Non profit accounting system development is necessary so that your nonprofit can classify, record, summarize, analyze and report its financial activities. The objective of a good non profit accounting system is to provide management with reliable financial data that can assist them in the planning, measurement, control and evaluation of your Nonprofit’s program operations. Your Nonprofit should maintain a double entry accounting system (transactions are recorded in the form of “debits” and “credits”) utilizing a Chart of Accounts, General Journal, Cash Receipts Journal, Cash Disbursements Journal, Payroll Ledger, and a General Ledger. Each of these components is detailed as follows:
Non Profit Accounting System Components
Chart of Accounts
An important element of a good non profit accounting system is the development of the Chart of Accounts. The Chart of Accounts is a list of all the accounts an organization uses to post their financial transactions. The accounts in this list are comprised of five main categories: assets (things that are owned), liabilities (things that are owed), net assets (assets minus liabilities; net worth), revenues (assets received from goods and/or services) and expenses (the costs for goods or services). Each account within the Chart of Accounts should be assigned a code number for tracking and identification purposes. The numbering and ordering of the Chart of Accounts depends on the size and complexity of your organization; and it should be tailored to your organization’s specific needs.
Non Profit Accounting System – Journals
A General Journal is a book of original entry with a chronological listing of an organization’s financial transactions such as recording: adjusting entries, closing entries, reversing entries, and any other entry not normally recorded in the Cash Receipts or Cash Disbursements Journals. In a proper accounting system, journal entries are recorded as “debits” or “credits”, and include transaction amounts and the accounts that are affected by the transaction. When recording a transaction, asset and expense accounts are increased by a debit; and revenue, liability and equity accounts are increased by a credit. General Journal entries should always be supported with explanatory notes and/or sufficient back-up documentation.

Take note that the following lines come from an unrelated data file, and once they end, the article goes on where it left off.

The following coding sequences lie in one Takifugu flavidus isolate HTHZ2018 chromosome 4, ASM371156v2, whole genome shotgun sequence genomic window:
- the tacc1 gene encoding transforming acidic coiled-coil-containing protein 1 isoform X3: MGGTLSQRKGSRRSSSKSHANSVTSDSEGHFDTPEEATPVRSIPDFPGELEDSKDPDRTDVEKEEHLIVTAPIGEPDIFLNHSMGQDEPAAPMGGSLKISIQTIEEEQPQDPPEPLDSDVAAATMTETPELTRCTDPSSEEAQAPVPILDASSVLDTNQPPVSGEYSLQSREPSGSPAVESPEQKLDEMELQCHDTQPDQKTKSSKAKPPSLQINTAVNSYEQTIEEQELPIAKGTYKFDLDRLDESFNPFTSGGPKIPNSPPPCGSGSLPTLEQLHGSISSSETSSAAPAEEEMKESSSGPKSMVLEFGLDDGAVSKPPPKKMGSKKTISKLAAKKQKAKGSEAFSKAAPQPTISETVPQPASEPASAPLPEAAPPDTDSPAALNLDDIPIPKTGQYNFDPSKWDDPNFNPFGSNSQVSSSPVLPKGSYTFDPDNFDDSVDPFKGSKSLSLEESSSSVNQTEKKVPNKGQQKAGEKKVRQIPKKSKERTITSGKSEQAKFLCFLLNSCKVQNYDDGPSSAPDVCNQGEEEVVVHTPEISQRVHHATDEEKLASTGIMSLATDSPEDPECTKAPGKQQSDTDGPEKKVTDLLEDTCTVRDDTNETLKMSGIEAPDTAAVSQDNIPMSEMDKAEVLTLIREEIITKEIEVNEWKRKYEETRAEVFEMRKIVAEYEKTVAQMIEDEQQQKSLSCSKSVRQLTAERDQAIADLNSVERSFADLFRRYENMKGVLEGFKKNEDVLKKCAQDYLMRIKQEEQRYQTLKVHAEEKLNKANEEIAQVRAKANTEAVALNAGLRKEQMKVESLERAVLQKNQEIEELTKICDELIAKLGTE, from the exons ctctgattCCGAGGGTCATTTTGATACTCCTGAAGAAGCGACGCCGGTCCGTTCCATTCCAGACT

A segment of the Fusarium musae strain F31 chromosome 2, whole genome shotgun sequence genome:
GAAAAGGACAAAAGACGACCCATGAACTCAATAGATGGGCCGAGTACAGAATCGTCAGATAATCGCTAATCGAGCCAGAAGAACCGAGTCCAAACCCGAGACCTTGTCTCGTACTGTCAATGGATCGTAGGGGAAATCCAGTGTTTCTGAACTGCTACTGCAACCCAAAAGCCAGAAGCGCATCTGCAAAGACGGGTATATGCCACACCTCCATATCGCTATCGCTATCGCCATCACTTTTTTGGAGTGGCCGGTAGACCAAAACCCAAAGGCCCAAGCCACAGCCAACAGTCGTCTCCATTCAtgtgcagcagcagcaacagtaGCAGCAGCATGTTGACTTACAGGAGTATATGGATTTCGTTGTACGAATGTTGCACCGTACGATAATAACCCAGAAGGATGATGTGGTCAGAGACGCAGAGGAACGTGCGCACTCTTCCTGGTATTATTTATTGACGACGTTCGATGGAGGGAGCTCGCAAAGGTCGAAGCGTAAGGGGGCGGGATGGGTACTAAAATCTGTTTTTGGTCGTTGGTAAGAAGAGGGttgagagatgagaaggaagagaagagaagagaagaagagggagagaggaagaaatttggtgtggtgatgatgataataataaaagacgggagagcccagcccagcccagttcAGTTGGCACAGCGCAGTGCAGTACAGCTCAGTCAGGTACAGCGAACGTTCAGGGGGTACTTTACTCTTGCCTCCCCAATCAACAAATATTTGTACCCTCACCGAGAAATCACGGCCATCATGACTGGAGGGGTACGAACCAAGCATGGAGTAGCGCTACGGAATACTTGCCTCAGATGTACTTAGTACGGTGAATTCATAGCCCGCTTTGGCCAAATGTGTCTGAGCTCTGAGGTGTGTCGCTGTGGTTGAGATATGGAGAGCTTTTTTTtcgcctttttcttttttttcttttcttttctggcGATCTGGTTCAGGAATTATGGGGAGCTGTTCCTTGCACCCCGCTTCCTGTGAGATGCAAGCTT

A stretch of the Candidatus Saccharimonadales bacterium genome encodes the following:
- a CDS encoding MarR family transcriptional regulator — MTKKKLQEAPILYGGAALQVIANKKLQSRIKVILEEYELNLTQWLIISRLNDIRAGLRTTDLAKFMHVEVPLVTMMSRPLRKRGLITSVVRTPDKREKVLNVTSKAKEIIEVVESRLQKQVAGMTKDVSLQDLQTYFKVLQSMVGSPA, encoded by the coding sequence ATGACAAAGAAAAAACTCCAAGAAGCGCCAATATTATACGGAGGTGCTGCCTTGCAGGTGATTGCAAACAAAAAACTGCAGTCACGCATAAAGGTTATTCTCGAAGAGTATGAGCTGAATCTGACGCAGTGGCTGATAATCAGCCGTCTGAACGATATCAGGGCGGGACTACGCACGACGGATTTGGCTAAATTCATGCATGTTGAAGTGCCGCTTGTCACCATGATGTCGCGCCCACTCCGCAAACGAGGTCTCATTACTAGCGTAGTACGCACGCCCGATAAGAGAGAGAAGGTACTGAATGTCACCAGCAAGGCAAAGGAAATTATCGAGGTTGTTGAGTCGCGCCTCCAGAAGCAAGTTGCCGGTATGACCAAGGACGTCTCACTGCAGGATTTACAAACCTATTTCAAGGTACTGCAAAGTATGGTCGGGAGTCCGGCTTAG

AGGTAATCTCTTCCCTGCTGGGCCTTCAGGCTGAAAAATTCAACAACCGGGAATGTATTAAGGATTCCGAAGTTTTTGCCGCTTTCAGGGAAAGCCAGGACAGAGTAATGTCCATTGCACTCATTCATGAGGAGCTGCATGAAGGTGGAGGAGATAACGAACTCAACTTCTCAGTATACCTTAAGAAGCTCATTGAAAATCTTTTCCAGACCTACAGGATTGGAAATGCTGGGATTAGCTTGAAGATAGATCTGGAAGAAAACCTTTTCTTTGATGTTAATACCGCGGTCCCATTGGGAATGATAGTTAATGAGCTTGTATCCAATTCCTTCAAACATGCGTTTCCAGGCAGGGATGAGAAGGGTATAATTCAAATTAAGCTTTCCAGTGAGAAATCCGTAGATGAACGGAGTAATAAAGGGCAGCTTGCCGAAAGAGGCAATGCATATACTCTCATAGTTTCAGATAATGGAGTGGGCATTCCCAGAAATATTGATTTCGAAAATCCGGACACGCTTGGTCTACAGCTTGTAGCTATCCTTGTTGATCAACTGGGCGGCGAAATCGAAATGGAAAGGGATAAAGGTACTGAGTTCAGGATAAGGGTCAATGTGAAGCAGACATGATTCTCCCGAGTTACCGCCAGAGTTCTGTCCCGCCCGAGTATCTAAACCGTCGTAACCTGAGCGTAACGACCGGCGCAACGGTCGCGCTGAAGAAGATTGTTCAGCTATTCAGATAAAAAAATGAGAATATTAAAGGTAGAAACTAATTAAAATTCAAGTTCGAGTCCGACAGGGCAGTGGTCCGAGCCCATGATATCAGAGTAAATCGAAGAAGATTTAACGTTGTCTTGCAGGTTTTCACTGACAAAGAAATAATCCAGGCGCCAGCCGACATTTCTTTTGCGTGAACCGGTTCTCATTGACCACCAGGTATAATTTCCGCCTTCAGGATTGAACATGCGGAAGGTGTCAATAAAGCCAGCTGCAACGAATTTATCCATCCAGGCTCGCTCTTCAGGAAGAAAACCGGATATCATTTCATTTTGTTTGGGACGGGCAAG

Cash Receipts Journal
Your Organization should maintain a Cash Receipts Journal, within their accounting system, to record donations, client fees, grants, and any other income received. At minimum, the entries in this journal should contain: a date, receipt number, description of the source of receipt, and a post reference (a number assigned to identify the transaction for referencing and tracking).
Cash Disbursements Journal
A Cash Disbursements Journal is another essential tool in a good non profit accounting system. Your Organization should utilize this journal for chronologically recording checks written to pay for assets or expenses. At minimum, entries in the Cash Disbursements Journal should include the date, the check number, a post reference, and a description of the purpose for the disbursement.
A Payroll Journal is a subsidiary (provides more detailed and complete information) to the Cash Disbursement Journal. Although a Payroll Journal may not be essential for a good non profit accounting system; it become useful as the number of payroll transactions in your organization grow and become too numerous for the Cash Disbursements Journal. Entries in this journal should at least include the beginning and ending dates of the pay period, the employee’s name and social security number, gross earnings, itemized deductions, and net pay.
Financial statements are developed from the information contained in the General Ledger; therefore, it is necessary for your organization to maintain one as part of your non profit accounting system. Entries recorded in the journals should be posted to the General Ledger at least monthly. Your General Ledger should have accounts for all assets, liabilities, net assets, expenditures, and revenues. If you are a multi-funded organization, then separate accounts should be maintained for each fund/program.
In summary, a good non profit accounting system is an important instrument for managerial decisions. Therefore, in addition to maintaining sufficient financial records, a good accounting system should be integrated with adequate internal controls to: ensure that financial information is accurate and reliable; promote the efficiency of operations; and to safeguard assets from misuse or misappropriation.